4) Discussion

4.1 Urban waste water treatment and AMR

The major known sources and transmission routes for AMR are through health and food applications. Pathways to the environment through urban waste water treatment largely arise from people excreting resistant bacteria themselves, or taking medicine and excreting some of the active ingredient, which may allow bacteria in the environment to develop resistance.

Gene transfer can take place in urban waste water treatment plants, though the rate and extent may be dependent on a range of factors, including the type of treatment applied. The longer the effluent is stored, the more opportunity there may be for AMR to be generated. This creates challenges: for instance, while disinfection is used to reduce the bacterial load, the waiting time between secondary treatment and disinfection can allow resistant bacteria to grow.

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Disinfection can affect different genes in different ways (Fig [C]). Particularly in the context of urban waste water, it should be noted that the presence of other substances, such as some metals, can co-select for resistance [EDITING NOTE - why does this matter? super-resistant BUGS OR SOMETHING ELSE?].

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Fig [C] Number of antibiotic resistant genes following disinfection treatment of urban waste water effluents – ozonation and UV.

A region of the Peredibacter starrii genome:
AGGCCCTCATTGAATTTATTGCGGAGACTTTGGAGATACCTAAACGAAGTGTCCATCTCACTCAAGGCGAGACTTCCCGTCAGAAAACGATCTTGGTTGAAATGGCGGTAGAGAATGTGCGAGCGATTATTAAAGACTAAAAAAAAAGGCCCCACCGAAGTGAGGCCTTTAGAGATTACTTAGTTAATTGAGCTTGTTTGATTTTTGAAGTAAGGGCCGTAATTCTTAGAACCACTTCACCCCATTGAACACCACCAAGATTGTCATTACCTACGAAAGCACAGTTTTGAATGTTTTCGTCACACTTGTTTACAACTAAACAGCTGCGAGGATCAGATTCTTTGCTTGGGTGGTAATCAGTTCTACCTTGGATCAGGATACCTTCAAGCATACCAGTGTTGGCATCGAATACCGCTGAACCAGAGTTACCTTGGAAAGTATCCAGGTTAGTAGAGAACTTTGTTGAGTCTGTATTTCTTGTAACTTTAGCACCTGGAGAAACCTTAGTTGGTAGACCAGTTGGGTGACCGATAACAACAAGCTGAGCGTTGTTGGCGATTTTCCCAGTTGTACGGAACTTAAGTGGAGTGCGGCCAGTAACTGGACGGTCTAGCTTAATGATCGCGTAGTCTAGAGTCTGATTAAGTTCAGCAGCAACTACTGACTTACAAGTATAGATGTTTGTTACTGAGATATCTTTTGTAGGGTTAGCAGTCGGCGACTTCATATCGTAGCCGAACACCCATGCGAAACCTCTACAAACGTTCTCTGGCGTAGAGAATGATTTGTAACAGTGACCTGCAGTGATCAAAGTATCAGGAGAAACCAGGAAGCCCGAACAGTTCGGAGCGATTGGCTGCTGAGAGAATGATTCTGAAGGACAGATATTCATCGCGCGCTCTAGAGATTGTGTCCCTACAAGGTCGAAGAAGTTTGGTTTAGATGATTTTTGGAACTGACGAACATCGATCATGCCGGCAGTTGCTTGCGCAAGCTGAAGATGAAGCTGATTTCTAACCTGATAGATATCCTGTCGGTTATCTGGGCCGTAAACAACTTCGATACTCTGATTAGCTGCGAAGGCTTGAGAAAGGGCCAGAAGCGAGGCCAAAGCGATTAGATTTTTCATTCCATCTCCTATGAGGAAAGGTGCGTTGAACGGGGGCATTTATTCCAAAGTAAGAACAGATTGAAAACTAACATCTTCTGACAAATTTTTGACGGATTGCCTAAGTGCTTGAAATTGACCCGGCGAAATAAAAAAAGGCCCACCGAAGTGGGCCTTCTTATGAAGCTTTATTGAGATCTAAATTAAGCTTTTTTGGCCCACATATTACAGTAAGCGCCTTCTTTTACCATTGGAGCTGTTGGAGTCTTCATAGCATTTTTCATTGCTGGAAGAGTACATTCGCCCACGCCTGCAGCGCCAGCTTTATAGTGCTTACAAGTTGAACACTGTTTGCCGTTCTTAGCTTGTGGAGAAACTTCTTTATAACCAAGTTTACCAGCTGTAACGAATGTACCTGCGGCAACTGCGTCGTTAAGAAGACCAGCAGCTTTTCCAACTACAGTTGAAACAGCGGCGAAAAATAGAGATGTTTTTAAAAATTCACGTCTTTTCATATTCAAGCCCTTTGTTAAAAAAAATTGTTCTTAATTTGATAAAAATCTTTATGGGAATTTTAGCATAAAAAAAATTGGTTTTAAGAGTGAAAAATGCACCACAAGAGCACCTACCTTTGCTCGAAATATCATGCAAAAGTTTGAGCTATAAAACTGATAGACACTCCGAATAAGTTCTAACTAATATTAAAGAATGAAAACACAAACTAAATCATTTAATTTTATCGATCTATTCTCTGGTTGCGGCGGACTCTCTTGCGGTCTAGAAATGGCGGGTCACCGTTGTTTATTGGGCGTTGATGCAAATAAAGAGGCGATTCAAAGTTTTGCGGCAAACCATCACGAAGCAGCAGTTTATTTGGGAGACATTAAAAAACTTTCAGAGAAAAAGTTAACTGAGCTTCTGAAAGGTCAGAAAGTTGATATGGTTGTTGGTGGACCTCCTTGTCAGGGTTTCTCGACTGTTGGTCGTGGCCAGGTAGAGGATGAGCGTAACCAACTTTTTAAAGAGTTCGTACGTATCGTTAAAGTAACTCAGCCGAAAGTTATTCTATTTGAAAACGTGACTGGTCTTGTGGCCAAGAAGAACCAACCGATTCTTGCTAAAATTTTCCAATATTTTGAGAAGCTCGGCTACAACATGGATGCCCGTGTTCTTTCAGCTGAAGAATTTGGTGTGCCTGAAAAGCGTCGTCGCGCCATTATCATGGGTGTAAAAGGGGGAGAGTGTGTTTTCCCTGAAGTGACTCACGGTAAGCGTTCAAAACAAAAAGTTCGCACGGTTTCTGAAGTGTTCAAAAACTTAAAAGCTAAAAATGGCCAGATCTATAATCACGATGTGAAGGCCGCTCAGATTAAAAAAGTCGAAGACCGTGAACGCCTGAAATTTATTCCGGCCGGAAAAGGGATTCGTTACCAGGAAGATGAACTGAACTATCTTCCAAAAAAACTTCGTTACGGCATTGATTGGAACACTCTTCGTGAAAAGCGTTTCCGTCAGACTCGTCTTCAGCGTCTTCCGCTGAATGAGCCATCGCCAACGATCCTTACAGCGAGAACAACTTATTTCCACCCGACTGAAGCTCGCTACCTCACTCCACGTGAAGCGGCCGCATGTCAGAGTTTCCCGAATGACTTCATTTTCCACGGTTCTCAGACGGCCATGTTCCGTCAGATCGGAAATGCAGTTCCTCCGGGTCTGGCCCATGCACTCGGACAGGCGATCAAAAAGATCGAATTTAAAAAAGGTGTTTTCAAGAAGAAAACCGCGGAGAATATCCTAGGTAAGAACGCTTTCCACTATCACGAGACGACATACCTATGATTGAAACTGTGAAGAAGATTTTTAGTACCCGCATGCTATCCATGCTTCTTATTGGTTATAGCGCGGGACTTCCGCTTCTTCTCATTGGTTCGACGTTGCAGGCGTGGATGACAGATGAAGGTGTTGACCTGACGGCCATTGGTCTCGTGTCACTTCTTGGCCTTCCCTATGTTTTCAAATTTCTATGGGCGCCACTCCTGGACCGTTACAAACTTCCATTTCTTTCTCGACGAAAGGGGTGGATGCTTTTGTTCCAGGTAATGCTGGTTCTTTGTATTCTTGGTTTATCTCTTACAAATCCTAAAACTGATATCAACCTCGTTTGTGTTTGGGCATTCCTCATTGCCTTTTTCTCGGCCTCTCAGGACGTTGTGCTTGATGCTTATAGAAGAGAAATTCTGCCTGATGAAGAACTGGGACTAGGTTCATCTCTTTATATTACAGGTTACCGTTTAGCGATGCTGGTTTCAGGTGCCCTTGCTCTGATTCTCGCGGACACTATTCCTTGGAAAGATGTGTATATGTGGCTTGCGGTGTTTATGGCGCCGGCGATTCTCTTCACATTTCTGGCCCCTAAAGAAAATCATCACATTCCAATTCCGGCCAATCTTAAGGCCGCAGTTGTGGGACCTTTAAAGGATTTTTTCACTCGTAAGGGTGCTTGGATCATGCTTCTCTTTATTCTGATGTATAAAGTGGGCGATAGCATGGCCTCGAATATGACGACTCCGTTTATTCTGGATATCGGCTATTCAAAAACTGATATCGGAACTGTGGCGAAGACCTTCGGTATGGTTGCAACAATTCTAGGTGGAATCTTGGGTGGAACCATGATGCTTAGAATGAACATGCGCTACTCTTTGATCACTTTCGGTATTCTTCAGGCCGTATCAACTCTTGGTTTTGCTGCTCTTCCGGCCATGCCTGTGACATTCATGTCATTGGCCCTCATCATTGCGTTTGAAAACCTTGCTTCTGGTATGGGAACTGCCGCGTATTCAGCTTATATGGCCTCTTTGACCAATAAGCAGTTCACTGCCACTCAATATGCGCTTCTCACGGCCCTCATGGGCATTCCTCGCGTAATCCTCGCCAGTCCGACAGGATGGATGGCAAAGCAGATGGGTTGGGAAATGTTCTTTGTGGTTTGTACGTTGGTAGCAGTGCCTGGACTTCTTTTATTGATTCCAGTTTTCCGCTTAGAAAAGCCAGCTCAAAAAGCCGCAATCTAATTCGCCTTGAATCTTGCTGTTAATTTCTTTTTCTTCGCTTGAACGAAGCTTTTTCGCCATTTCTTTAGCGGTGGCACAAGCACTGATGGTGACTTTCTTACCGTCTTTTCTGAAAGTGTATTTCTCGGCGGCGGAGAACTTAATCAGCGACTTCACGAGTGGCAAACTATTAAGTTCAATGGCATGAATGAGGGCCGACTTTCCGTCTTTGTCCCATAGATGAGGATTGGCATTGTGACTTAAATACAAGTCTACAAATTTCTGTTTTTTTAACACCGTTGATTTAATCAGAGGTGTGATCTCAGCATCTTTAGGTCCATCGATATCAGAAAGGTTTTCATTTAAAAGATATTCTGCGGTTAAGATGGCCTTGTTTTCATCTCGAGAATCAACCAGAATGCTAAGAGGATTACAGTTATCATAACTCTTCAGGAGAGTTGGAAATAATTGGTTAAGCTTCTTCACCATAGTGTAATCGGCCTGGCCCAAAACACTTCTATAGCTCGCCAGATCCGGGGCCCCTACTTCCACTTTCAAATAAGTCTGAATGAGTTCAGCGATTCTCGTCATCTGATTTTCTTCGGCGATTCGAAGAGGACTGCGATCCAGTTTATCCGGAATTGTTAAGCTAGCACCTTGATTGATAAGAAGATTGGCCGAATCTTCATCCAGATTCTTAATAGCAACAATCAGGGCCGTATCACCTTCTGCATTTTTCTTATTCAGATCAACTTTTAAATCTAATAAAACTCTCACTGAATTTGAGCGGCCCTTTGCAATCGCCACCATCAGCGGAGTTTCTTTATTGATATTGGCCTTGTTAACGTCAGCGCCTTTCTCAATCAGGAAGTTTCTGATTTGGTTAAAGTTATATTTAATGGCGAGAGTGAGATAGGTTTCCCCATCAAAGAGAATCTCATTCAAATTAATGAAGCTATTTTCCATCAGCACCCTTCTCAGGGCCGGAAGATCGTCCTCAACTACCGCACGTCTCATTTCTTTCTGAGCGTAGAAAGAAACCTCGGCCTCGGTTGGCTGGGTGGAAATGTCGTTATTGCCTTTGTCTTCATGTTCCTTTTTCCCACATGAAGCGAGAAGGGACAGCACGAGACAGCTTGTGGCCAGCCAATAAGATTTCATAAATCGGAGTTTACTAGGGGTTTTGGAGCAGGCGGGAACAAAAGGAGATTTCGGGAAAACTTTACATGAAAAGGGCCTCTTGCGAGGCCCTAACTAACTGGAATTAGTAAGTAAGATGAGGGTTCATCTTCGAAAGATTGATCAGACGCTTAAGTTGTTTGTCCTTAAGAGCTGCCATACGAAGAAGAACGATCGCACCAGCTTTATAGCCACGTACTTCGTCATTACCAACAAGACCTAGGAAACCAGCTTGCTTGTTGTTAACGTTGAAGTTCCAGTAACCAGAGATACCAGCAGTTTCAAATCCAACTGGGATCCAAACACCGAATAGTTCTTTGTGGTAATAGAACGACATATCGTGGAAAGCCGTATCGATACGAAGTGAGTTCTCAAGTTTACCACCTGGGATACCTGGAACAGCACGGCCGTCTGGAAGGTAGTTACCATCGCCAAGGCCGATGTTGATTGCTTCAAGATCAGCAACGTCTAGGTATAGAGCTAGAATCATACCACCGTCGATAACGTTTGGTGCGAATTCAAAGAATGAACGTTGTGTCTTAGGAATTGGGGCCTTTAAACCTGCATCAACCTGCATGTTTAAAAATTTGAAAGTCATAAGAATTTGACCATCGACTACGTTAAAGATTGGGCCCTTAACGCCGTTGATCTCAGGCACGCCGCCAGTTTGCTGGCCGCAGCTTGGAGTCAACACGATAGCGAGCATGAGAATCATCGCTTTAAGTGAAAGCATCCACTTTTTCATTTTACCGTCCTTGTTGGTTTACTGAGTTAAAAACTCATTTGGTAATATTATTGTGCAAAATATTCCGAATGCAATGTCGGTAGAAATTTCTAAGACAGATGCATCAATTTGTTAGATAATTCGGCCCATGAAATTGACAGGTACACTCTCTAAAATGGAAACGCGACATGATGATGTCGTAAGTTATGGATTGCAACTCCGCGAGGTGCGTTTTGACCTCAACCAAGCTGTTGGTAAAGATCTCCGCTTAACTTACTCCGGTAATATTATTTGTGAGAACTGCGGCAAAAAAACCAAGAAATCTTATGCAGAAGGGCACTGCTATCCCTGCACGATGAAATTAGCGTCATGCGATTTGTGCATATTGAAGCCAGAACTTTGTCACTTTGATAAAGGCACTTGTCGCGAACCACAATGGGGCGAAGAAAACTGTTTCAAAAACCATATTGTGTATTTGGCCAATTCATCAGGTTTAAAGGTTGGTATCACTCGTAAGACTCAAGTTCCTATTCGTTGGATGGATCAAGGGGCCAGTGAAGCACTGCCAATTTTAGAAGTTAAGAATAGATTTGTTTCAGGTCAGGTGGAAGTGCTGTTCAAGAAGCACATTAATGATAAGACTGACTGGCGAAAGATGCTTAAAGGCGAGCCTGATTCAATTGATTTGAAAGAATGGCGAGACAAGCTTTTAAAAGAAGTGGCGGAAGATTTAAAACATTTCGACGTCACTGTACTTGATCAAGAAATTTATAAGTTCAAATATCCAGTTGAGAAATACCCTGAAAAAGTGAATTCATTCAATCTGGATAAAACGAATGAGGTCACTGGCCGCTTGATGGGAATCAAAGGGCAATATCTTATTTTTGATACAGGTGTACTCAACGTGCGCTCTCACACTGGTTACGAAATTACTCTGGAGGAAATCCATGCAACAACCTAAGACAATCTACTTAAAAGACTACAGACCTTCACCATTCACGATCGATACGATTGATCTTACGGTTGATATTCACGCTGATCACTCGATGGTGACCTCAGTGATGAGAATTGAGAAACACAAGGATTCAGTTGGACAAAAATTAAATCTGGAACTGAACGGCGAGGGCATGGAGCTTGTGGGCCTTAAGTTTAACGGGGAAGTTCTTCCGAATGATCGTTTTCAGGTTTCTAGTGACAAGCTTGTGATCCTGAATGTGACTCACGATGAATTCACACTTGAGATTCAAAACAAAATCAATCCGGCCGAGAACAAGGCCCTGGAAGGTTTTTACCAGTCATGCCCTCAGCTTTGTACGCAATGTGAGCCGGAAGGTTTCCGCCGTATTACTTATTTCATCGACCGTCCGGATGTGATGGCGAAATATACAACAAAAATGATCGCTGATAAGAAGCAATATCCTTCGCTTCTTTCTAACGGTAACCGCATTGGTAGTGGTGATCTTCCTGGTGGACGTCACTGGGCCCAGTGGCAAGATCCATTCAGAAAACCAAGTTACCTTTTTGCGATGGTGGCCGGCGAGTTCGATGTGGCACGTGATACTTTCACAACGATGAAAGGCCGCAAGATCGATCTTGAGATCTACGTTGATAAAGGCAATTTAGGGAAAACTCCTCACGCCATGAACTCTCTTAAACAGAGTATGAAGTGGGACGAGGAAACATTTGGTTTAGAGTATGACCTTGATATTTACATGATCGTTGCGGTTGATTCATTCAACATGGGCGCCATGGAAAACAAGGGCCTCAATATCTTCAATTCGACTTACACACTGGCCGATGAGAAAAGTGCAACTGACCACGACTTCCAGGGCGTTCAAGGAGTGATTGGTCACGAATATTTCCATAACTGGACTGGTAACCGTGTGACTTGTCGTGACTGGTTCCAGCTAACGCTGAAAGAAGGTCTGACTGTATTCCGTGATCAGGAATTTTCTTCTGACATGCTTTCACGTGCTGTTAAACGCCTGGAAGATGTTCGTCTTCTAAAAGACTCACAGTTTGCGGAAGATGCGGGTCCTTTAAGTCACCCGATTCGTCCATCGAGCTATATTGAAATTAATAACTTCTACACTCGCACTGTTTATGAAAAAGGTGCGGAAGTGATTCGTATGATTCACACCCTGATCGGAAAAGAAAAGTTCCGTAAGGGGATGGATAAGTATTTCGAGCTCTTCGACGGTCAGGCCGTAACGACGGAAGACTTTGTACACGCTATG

Source: Sousa et al, J. Hazard Mater. 2017 5;323(Pt A):434-441.

LOQ = below limit of quantification.

Selected genes 16S rRNA gene (marker for bacteria), the intl 1 gene (maker for class 1 integrons, common in Gram-negative bacteria), the blaTEM gene (marker for beta-lactamase resistant Gram-negative bacteria) and the antibiotic resistant genes qnrS and sul1.

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A study in the Netherlands considered 100 UWWTPs (a third of all Dutch UWWTPs) and loadings in the context of well-characterised understanding of water across the country[1]. UWWT reduced the number of bacteria 100-1000 times and was significantly correlated with E. coli. Most of the differences in removal efficiency can be explained by rainfall, where increased rainfall can flush more waste into sewers but can also dilute the influent.

Some work suggests that urban waste water from hospitals represents a potential hotspot for AMR. However, the study showed that usually hospital effluents were not a very significant proportion of influent concentrations (below 10%), although some showed antibiotic concentrations over the minimum inhibitory concentration.

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In a study considering treated effluents from UWWTPs in six countries (China, Estonia, Finland, Portugal, Spain and USA), Manaia et al. (2016) found that the numbers of antibiotic resistant bacteria and antibiotic resistant genes released each day varied between plants with a range of 6 orders of magnitude (1012-1018)[2]. While this is still a large number, significant reduction of the loads released was considered an adequate strategy to mitigate antibiotic resistance.

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4.2 Pathways and exposure in the environment

There is limited information on the pathways for and significance of AMR in the environment to reach humans. Because genes can be so readily transferred between microorganisms, there may be several stages involved in any pathway.